CHAPTER 2: INTRODUCTION

 

2.1. The Country and Political Context

 

The Gambia is located between latitudes 13º28N and 16º36W, occupies an area of 11,300 sq. km and is one of the smallest countries in West Africa. A small tropical country, with two distinct dry and rainy seasons, the country is surrounded by the Republic of Senegal in all sides except to the West where lies an 80 km coastline with an exclusive fishing zone of 200 nautical miles. This lack of open borders has been hampering the country’s trading opportunities as there were several border closures in the recent past but could be counterbalanced by the country’s membership to ECOWAS that has a market size in excess of 300 million people.

 

Banjul is the capital city, the Dalasi is the local currency and English is the Official language. The country has dubbed the smiling coast of West Africa for its peace derived from peaceful co-existence of religious and ethnic groups. The constitution recognises it as a secular state even though Islam accounts for 96 per cent of the population and Christianity 3.8 per cent and other traditional religions less than one per cent. The total population was estimated at 1,857,181 inhabitants with an average annual growth rate of 3.1 per cent, according to the 2013 National Census.

 

The Gambia gained her independence in 1965 and became a Republic in 1970. It is a multiparty democratic Government with a unicameral legislature called the National Assembly. Political power had shifted only three times since 1965 with President Jawara dominating the reigns of power from 1965 to 1994 with his rule brought to end by a bloodless military coup that saw President Jammeh with his heavy handed and dictatorial leadership for a period of 22 years. In January 2017, the third President Adama Barrow took over power, in a peaceful transition after defeating Jammeh in a stiffly contested democratic election, under the banner of the Coalition Government.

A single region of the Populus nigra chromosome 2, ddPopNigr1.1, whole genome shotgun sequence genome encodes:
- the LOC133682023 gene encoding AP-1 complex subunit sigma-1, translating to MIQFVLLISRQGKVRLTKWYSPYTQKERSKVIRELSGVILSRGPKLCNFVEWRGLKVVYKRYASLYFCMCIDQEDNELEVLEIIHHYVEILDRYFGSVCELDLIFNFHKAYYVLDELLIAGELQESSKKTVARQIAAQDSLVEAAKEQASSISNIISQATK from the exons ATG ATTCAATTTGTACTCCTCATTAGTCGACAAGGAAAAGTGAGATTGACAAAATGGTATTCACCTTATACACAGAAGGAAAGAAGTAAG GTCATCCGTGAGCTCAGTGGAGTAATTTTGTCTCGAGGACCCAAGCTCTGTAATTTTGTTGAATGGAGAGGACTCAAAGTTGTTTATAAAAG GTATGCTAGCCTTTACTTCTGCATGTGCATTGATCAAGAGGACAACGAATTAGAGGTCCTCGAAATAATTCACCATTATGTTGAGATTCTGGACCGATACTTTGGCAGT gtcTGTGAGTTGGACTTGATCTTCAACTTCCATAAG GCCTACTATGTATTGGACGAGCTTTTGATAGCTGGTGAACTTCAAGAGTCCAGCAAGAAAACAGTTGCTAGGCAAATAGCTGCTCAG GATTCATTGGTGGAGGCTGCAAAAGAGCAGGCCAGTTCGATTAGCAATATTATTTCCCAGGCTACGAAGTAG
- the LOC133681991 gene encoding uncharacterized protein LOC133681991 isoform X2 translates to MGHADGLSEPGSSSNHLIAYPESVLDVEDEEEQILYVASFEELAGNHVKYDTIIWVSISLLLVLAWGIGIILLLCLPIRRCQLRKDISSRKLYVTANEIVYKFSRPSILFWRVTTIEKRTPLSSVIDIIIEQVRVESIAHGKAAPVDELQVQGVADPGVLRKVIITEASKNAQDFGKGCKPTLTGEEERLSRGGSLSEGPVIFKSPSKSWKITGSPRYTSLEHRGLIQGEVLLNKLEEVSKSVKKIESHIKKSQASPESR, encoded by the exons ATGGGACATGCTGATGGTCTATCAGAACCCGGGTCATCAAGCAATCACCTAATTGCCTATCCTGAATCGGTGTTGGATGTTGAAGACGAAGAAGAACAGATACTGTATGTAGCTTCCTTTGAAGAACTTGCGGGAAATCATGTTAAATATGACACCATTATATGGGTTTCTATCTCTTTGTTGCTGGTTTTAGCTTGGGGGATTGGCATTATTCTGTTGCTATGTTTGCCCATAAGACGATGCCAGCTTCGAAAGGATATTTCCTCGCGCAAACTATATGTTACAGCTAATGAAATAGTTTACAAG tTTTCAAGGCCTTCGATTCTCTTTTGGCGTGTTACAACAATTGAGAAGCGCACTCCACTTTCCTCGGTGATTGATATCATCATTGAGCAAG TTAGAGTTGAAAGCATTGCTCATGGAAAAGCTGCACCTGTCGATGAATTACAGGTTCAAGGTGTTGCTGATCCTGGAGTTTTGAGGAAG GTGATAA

The ground breaking development that followed the December 2, 2017 Elections that led The Gambia, after a 22 years of dictatorship, to peacefully transfer power to a democratically elected Government. This historic event ushers in renewed hopes of expanded freedoms, much more conducive economic and business environments. However, the new Government is confronted with the daunting tasks of urgently addressing an economy in crisis, increased security challenges, a total collapse of national institutions and the rule of law and a demoralized and traumatized population.

 

The Gambian economy measured in terms of GDP of about US $0.9 billion is relatively small and its growth is influenced by both external and internal factors subjecting it to unpredictable swings. The high population growth of about 3% and the low growth of real GDP averaging around 3% for the past 15 years too left real per capita income almost unchanged at about US 500 and is now above US $711 with the recently rebasing of the GDP. The Manufacturing sector contributes 45 percent of GDP. However, the sub sector’s contribution to GDP continues to decline over time. The economy is emerging from gross mismanagement and severe threats and occurrences of macroeconomic instability and significantly falling Official Development Assistance and FDI, due to political and economic governance issues, to an improved country with huge political capital that can be cashed in for a scaled up investment inflows.